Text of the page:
Haarlem Second World War

On May 10th, the Germans invaded the Netherlands, and with it the second world started. Two days later, on May 13th, Hitler expressed his concerns about the progress of the war and issued a Führerweisung. A strong message already put in use with the invasion of Poland. It could quickly crush the resistance. Therefore the Germans decided to bom Rotterdam on that same day. And make a threat to bomb other cities such as Utrecht, Amsterdam and even Haarlem should the Netherlands not capitulate. Luckily it did not come to that.. On May 15th the Netherlands capitulated and the first German troops moved into Haarlem.

Haarlem Second World War -Stadhuis
Haarlem Second World War -Stadhuis 15 mei1940

Around two o’clock in the afternoon the first German soldiers appeared on the Grote Markt. Succeeding the early arrived Germans more followed that afternoon. Watched by a great a population. In the background of the photo you can see the platform of the city hall of Haarlem Second World War. Today there is a memorial plaque painted by Han Bijvoet in the hall, in memory of the ten people who were executed after the attack on Alois Bamberger (1943). Another attack on the policeman and NSB member Fake Krist

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Haarlem – the assault on Fake Krist

The Haarlem resistance killed policeman and NSB member Fake Krist on October 25, 1945. The consequences of this assassination had a major impact on the history of Haarlem during the second world war. Fake Krist was one of the most notorious employees of the German Sicherheidsdienst, specialized in tracing Jews in hiding. In September 1944, the leadership of the resistance in Haarlem decided that this dangerous traitor should be killed. Three attempts failed so a fourth was set up…

Westergracht
Assassination of Kirst

The Assault by the Haarlem resistance

In the early morning of 25 October 1944, three men forced their way into the Bavoschool, which is located on the other side of the corner of the Westegracht in Haarlem. They went to the gym on the first floor and waited. They had gathered Information and knew by now that Krist cycled to his boarding house on a daily bases. To have a clear shot they had smashed a window in order to fire across the street. Quite unexpectedly, the school janitor suddenly entered the room. The three men warned him not to sound an alarm and tied him up just to be safe. After a while the signal came that Fake was approaching on his bike. Gommert Krijger, alias Zwarte Kees, who was the ‘sniper on the carbine’, fired the deadly shots. Krist fell off his bike and died within seconds. Below the picture of the situation.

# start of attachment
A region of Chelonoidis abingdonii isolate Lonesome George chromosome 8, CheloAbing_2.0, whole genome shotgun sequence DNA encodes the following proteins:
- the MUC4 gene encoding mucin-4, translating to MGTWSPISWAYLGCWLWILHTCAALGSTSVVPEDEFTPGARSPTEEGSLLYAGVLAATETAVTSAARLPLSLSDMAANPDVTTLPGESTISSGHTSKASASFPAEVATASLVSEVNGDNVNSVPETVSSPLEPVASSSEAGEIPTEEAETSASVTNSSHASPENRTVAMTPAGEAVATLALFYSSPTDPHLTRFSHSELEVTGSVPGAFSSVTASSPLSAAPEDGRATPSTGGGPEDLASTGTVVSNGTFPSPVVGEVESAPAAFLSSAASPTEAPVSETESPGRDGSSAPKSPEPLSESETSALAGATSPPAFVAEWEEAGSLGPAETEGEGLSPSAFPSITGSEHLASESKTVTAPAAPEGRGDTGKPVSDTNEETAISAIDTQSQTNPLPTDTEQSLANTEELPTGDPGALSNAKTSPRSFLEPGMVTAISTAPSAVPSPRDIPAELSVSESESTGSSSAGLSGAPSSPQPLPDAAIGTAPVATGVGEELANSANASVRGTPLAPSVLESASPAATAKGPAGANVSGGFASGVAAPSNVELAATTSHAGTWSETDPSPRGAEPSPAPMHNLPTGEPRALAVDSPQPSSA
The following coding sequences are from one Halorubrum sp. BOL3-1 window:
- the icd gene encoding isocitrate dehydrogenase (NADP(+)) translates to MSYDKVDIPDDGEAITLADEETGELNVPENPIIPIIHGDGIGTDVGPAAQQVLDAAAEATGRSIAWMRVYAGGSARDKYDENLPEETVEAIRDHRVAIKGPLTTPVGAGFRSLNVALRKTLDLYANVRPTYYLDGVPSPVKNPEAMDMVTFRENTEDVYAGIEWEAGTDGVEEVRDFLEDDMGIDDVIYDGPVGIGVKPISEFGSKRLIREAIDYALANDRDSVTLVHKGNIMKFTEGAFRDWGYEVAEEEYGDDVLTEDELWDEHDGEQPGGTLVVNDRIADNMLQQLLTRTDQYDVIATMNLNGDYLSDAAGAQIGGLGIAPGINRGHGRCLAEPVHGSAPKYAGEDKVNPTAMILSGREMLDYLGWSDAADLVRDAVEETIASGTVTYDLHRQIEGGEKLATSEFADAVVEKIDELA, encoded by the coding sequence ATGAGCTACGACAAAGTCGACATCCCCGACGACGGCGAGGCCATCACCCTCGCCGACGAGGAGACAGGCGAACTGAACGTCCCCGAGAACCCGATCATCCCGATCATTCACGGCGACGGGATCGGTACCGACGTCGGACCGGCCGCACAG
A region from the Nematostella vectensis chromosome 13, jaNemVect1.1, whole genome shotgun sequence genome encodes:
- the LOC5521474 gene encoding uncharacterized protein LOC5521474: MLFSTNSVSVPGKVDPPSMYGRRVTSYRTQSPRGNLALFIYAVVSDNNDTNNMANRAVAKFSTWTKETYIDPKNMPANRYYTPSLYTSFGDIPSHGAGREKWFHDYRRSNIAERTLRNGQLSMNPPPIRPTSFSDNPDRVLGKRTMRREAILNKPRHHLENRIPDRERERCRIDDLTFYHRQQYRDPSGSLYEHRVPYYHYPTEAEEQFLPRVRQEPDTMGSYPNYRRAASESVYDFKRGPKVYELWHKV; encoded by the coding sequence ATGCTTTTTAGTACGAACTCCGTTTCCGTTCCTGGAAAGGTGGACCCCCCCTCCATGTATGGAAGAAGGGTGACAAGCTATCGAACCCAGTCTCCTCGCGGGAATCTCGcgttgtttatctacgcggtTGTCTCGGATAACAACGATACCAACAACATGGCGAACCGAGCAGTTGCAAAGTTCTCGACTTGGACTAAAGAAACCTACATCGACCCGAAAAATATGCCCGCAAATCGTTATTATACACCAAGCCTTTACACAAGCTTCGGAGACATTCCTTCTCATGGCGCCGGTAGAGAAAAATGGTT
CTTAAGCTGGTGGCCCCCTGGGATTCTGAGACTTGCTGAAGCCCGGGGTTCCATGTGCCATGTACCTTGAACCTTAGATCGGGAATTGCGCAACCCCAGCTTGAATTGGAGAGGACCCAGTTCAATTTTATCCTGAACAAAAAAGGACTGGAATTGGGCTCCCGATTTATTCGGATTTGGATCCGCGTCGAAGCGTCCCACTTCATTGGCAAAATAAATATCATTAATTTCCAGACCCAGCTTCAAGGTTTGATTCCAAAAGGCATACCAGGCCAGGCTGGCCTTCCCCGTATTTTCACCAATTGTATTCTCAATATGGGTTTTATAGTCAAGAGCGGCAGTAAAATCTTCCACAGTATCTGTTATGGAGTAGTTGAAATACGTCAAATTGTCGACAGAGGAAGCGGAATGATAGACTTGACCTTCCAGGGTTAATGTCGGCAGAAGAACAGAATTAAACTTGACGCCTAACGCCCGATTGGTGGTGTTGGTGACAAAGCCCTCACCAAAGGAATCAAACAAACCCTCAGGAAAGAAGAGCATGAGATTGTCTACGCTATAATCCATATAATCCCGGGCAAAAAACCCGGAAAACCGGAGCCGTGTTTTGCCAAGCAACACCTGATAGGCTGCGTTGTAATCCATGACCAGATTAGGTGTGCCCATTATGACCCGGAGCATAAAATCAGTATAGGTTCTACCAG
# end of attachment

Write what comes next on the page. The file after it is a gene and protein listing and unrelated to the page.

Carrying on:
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Obersalzberg – Berghof villa of Adolf Hitler

Berghof - sign post

Back from vacation. A wish to go there one day has come true. The Obersalzberg. The mountain where Adolf Hitler and other Nazi celebrities had their home. Apart from being a beautiful part of Germany, it also has a dark history. In the late 1930s, Adolf Hitler settled in a house on the Obersalzberg and expanded the house into the Berghof.

In the 1950s, the Americans blew up the tangible memories, now there is little or nothing to recognize. Only for those who are interested in this piece of history, they are special places to go. Following the road up from Berchtesgaden is a challenge anyway given the 24% rise you have to bridge. Given the cloudy day and the hassle of going to the Kehlstein house (Eagle’s Nest), we turned towards the place where Hitler’s Villa once stood.

berghof - hitler window view 1939Berghof - view
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Limburg – Leudal

Enjoyed nature this weekend in North Limburg. Some spots on the eye, but I didn’t get around to it in the end. But it does surprise you that there is always an impact somewhere of what happened in World War II. Also in the Leudal, a deserted but beautiful place, there are various visible places with a story.
Located along the road from Rogel to Haelen (near Roermond) is a water mill near a bridge over the Leubeek.

In 1944 the resistance had ammunition stored in the watermill. Eventually this was betrayed to the Germans and the watermill was blown up. At the end of 1944, the Germans withdrew from the southern Netherlands. They were tasked with blowing up what could be of use to the Allies such as bridges, windmills and church towers. This also applies to the bridge at the watermill over the Leubeek. On November 15, 1944, the bridge and with it the water mill were blown up with a heavy load. A ruin remained.

St.-Elisabethsmolen-1927
St.-Elisabethsmolen 1927
St.-Elisabethsmolen 2021
St.-Elisabethsmolen 2021

On November 21, 2014, there was a renovation in which the watermill became a small hydroelectric power station.

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